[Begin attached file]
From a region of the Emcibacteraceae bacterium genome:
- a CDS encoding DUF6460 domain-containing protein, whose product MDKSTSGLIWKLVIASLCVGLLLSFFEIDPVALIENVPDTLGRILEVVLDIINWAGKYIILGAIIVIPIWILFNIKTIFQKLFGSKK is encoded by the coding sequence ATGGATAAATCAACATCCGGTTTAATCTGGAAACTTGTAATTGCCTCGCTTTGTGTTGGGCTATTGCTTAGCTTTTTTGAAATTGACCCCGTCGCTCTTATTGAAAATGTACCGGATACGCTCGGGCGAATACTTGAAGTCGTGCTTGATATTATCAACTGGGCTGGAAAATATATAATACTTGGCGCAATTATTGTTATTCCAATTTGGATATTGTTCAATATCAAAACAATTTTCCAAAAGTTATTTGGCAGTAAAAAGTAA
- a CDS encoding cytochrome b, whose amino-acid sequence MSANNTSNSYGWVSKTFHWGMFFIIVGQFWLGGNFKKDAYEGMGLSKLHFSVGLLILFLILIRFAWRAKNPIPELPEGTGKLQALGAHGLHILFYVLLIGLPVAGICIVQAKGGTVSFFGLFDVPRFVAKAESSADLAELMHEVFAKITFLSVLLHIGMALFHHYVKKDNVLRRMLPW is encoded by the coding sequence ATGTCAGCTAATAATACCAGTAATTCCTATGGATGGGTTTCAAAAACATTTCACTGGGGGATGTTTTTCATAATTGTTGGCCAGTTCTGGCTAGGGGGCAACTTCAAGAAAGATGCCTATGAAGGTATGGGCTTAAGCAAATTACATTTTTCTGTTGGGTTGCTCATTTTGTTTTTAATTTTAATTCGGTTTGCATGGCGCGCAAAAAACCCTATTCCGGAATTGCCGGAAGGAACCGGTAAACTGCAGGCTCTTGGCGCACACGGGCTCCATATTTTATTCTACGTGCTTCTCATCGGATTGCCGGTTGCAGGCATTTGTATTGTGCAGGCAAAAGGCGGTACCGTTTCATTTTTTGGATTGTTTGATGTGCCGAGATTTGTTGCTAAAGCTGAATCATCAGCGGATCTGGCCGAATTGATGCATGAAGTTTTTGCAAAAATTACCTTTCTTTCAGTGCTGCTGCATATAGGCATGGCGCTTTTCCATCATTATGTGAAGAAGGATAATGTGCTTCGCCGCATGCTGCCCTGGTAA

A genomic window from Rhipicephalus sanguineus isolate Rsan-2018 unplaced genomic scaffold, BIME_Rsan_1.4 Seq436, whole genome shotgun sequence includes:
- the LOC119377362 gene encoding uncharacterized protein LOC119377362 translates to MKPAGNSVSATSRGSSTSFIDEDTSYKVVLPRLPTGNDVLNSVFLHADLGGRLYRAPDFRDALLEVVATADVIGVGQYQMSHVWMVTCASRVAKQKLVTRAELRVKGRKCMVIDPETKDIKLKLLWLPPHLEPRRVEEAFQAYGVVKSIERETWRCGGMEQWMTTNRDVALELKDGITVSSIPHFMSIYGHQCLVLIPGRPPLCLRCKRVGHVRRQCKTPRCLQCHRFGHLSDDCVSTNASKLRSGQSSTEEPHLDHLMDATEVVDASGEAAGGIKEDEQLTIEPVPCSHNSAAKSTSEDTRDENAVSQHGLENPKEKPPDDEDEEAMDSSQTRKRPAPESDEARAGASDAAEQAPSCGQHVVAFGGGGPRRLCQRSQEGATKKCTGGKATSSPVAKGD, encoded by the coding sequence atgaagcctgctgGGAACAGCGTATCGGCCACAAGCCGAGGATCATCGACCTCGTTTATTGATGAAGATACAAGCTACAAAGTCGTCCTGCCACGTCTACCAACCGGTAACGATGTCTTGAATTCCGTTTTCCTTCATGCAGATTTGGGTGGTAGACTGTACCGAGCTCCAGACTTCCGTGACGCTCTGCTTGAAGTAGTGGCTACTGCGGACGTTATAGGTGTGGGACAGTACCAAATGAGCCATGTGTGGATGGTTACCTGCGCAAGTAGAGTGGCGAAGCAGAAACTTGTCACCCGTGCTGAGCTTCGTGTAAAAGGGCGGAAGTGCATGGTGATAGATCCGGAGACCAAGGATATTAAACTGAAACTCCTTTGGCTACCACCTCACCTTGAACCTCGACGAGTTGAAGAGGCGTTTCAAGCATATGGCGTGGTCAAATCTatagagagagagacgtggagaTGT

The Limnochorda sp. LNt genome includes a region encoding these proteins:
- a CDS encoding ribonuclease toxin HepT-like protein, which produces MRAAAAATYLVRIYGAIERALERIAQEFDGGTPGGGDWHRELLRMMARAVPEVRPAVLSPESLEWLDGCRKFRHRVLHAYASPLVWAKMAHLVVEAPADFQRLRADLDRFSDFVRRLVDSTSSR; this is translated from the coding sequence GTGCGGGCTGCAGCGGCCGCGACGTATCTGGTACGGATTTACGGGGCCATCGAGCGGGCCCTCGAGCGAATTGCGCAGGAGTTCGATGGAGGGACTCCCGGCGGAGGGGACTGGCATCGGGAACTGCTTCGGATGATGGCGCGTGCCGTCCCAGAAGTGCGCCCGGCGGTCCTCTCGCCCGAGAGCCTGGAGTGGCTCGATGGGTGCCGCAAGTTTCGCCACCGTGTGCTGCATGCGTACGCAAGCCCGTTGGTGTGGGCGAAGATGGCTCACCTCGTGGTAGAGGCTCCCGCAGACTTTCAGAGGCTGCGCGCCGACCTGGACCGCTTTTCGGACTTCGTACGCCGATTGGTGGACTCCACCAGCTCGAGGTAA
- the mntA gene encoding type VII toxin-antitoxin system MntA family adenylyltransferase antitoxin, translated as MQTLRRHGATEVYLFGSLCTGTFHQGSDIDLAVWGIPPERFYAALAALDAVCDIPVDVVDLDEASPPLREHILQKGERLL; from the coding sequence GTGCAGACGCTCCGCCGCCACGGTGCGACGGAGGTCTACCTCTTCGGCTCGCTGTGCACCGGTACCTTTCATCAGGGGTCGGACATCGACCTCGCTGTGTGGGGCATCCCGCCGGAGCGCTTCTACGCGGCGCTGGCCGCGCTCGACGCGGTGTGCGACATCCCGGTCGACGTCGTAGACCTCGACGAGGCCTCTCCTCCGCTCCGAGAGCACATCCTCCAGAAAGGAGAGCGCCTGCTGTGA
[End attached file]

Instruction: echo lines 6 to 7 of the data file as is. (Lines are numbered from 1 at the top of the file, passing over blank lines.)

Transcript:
The Limnochorda sp. LNt genome includes a region encoding these proteins:
- a CDS encoding ribonuclease toxin HepT-like protein, which produces MRAAAAATYLVRIYGAIERALERIAQEFDGGTPGGGDWHRELLRMMARAVPEVRPAVLSPESLEWLDGCRKFRHRVLHAYASPLVWAKMAHLVVEAPADFQRLRADLDRFSDFVRRLVDSTSSR; this is translated from the coding sequence GTGCGGGCTGCAGCGGCCGCGACGTATCTGGTACGGATTTACGGGGCCATCGAGCGGGCCCTCGAGCGAATTGCGCAGGAGTTCGATGGAGGGACTCCCGGCGGAGGGGACTGGCATCGGGAACTGCTTCGGATGATGGCGCGTGCCGTCCCAGAAGTGCGCCCGGCGGTCCTCTCGCCCGAGAGCCTGGAGTGGCTCGATGGGTGCCGCAAGTTTCGCCACCGTGTGCTGCATGCGTACGCAAGCCCGTTGGTGTGGGCGAAGATGGCTCACCTCGTGGTAGAGGCTCCCGCAGACTTTCAGAGGCTGCGCGCCGACCTGGACCGCTTTTCGGACTTCGTACGCCGATTGGTGGACTCCACCAGCTCGAGGTAA